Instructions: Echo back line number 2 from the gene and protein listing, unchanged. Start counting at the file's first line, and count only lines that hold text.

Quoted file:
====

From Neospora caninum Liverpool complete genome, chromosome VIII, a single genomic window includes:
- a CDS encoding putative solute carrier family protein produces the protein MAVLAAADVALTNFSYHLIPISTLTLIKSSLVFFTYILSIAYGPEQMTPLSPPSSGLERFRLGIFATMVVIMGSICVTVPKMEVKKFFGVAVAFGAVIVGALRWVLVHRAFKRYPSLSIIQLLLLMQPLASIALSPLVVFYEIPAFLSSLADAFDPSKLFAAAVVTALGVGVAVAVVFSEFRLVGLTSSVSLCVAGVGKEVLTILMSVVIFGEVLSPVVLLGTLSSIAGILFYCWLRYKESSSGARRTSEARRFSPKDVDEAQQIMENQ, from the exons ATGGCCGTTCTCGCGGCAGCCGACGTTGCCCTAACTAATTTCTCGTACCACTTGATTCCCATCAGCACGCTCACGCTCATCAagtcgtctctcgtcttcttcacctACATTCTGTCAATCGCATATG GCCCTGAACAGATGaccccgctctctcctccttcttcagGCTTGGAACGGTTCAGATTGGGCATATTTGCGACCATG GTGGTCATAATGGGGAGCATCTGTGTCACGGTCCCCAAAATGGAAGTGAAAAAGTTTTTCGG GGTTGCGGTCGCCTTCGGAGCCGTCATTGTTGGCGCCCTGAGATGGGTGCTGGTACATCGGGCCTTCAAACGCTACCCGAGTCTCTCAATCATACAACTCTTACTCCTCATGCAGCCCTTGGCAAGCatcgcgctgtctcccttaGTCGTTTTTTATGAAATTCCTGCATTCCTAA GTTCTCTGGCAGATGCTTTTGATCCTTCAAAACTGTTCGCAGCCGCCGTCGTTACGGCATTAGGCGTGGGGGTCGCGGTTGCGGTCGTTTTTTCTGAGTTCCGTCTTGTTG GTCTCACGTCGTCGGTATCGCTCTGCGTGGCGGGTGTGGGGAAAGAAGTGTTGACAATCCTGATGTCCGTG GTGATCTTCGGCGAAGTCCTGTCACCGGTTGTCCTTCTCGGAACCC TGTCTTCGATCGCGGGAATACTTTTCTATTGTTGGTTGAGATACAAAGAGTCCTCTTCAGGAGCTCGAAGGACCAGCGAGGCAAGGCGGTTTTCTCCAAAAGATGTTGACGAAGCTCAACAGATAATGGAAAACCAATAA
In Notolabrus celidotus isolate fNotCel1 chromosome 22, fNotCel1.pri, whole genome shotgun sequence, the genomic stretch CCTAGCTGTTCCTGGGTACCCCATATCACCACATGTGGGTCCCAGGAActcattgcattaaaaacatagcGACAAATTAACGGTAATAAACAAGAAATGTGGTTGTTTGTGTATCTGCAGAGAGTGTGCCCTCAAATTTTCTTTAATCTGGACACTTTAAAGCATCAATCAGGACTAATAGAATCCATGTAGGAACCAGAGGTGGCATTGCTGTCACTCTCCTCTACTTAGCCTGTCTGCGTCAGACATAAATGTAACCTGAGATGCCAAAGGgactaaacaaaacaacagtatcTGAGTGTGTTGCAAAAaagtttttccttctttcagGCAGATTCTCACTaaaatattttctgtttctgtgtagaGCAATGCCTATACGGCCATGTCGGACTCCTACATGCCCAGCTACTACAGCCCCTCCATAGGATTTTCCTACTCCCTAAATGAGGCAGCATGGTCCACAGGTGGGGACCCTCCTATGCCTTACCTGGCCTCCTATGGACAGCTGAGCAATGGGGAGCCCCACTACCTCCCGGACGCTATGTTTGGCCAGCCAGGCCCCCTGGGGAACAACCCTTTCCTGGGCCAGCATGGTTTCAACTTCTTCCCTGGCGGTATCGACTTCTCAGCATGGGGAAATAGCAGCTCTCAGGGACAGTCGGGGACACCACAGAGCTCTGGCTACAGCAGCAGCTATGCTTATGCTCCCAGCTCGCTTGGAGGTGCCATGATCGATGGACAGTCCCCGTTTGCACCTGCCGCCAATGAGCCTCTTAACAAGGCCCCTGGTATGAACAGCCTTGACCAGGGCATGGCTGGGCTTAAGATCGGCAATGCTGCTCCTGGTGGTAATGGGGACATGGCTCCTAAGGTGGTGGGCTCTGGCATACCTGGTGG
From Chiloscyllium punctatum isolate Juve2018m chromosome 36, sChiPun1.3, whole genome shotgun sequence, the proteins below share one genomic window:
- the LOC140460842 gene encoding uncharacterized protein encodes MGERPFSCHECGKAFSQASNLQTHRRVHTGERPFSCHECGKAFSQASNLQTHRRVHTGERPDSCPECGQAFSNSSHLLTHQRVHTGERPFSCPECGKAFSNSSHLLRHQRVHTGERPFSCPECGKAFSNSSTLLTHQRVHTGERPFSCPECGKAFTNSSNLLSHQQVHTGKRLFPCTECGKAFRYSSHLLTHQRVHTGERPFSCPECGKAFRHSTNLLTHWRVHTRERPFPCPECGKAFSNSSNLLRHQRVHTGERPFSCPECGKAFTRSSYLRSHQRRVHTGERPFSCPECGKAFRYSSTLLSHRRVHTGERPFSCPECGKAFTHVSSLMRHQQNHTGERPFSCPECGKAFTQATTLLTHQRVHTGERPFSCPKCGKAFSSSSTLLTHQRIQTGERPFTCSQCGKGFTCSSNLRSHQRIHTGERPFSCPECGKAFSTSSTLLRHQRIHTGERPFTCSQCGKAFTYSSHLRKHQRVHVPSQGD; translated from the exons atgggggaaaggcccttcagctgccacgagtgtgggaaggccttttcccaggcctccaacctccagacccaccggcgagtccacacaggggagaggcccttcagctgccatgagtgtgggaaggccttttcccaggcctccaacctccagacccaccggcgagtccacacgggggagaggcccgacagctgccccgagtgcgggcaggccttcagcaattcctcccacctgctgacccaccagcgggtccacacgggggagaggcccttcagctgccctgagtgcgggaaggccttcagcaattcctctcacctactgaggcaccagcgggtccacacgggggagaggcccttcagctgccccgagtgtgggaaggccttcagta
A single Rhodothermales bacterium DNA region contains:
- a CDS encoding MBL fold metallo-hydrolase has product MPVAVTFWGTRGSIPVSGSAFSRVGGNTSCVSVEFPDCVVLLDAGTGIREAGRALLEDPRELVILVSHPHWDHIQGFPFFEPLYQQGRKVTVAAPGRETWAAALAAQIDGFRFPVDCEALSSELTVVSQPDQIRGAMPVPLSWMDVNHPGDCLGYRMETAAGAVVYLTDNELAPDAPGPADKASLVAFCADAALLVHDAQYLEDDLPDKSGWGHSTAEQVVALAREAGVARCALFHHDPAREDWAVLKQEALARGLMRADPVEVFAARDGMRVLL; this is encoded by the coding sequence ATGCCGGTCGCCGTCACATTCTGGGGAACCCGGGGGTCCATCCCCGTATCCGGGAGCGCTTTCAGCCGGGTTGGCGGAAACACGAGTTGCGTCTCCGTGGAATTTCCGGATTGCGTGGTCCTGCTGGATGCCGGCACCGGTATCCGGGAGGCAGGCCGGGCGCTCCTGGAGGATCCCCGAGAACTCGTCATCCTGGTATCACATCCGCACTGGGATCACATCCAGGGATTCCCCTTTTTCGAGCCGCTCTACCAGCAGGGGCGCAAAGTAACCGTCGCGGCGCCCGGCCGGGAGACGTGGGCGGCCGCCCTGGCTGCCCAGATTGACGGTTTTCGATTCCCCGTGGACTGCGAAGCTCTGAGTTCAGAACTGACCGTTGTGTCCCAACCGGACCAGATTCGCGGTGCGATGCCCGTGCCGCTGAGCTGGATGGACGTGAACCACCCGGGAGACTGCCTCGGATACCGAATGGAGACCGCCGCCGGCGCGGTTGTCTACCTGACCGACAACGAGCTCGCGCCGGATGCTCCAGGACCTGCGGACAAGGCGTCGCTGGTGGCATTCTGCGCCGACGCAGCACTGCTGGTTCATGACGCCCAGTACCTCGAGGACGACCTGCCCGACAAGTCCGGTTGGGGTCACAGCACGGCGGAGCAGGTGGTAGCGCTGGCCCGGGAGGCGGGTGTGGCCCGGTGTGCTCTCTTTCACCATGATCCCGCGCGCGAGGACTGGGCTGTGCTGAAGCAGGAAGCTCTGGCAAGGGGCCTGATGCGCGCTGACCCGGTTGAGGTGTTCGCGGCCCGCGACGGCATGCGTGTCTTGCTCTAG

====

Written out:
- a CDS encoding putative solute carrier family protein produces the protein MAVLAAADVALTNFSYHLIPISTLTLIKSSLVFFTYILSIAYGPEQMTPLSPPSSGLERFRLGIFATMVVIMGSICVTVPKMEVKKFFGVAVAFGAVIVGALRWVLVHRAFKRYPSLSIIQLLLLMQPLASIALSPLVVFYEIPAFLSSLADAFDPSKLFAAAVVTALGVGVAVAVVFSEFRLVGLTSSVSLCVAGVGKEVLTILMSVVIFGEVLSPVVLLGTLSSIAGILFYCWLRYKESSSGARRTSEARRFSPKDVDEAQQIMENQ, from the exons ATGGCCGTTCTCGCGGCAGCCGACGTTGCCCTAACTAATTTCTCGTACCACTTGATTCCCATCAGCACGCTCACGCTCATCAagtcgtctctcgtcttcttcacctACATTCTGTCAATCGCATATG GCCCTGAACAGATGaccccgctctctcctccttcttcagGCTTGGAACGGTTCAGATTGGGCATATTTGCGACCATG GTGGTCATAATGGGGAGCATCTGTGTCACGGTCCCCAAAATGGAAGTGAAAAAGTTTTTCGG GGTTGCGGTCGCCTTCGGAGCCGTCATTGTTGGCGCCCTGAGATGGGTGCTGGTACATCGGGCCTTCAAACGCTACCCGAGTCTCTCAATCATACAACTCTTACTCCTCATGCAGCCCTTGGCAAGCatcgcgctgtctcccttaGTCGTTTTTTATGAAATTCCTGCATTCCTAA GTTCTCTGGCAGATGCTTTTGATCCTTCAAAACTGTTCGCAGCCGCCGTCGTTACGGCATTAGGCGTGGGGGTCGCGGTTGCGGTCGTTTTTTCTGAGTTCCGTCTTGTTG GTCTCACGTCGTCGGTATCGCTCTGCGTGGCGGGTGTGGGGAAAGAAGTGTTGACAATCCTGATGTCCGTG GTGATCTTCGGCGAAGTCCTGTCACCGGTTGTCCTTCTCGGAACCC TGTCTTCGATCGCGGGAATACTTTTCTATTGTTGGTTGAGATACAAAGAGTCCTCTTCAGGAGCTCGAAGGACCAGCGAGGCAAGGCGGTTTTCTCCAAAAGATGTTGACGAAGCTCAACAGATAATGGAAAACCAATAA